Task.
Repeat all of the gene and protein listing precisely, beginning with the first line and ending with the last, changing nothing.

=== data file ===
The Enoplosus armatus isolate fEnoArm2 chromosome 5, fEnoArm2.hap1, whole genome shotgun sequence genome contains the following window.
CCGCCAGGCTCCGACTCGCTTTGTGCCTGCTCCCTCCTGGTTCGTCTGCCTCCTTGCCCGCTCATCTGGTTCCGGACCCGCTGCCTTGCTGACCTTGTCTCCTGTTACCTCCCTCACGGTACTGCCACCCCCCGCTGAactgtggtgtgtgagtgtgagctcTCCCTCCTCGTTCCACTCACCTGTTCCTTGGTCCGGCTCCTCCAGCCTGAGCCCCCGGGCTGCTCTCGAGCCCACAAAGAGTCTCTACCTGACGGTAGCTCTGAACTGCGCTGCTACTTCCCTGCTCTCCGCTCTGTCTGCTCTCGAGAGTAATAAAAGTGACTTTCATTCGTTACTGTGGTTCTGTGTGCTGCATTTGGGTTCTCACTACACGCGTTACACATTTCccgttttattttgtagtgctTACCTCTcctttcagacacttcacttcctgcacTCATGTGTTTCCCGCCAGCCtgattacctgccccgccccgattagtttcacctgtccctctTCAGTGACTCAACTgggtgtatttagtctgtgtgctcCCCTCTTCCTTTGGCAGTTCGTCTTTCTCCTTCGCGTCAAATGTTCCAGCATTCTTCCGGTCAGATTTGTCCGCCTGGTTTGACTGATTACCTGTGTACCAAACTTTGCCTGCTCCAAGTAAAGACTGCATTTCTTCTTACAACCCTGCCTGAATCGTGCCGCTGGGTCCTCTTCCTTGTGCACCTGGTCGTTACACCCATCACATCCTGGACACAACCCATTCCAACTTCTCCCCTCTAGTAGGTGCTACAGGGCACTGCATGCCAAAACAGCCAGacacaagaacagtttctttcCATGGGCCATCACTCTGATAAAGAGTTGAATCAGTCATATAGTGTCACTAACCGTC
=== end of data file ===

The Enoplosus armatus isolate fEnoArm2 chromosome 5, fEnoArm2.hap1, whole genome shotgun sequence genome contains the following window.
CCGCCAGGCTCCGACTCGCTTTGTGCCTGCTCCCTCCTGGTTCGTCTGCCTCCTTGCCCGCTCATCTGGTTCCGGACCCGCTGCCTTGCTGACCTTGTCTCCTGTTACCTCCCTCACGGTACTGCCACCCCCCGCTGAactgtggtgtgtgagtgtgagctcTCCCTCCTCGTTCCACTCACCTGTTCCTTGGTCCGGCTCCTCCAGCCTGAGCCCCCGGGCTGCTCTCGAGCCCACAAAGAGTCTCTACCTGACGGTAGCTCTGAACTGCGCTGCTACTTCCCTGCTCTCCGCTCTGTCTGCTCTCGAGAGTAATAAAAGTGACTTTCATTCGTTACTGTGGTTCTGTGTGCTGCATTTGGGTTCTCACTACACGCGTTACACATTTCccgttttattttgtagtgctTACCTCTcctttcagacacttcacttcctgcacTCATGTGTTTCCCGCCAGCCtgattacctgccccgccccgattagtttcacctgtccctctTCAGTGACTCAACTgggtgtatttagtctgtgtgctcCCCTCTTCCTTTGGCAGTTCGTCTTTCTCCTTCGCGTCAAATGTTCCAGCATTCTTCCGGTCAGATTTGTCCGCCTGGTTTGACTGATTACCTGTGTACCAAACTTTGCCTGCTCCAAGTAAAGACTGCATTTCTTCTTACAACCCTGCCTGAATCGTGCCGCTGGGTCCTCTTCCTTGTGCACCTGGTCGTTACACCCATCACATCCTGGACACAACCCATTCCAACTTCTCCCCTCTAGTAGGTGCTACAGGGCACTGCATGCCAAAACAGCCAGacacaagaacagtttctttcCATGGGCCATCACTCTGATAAAGAGTTGAATCAGTCATATAGTGTCACTAACCGTC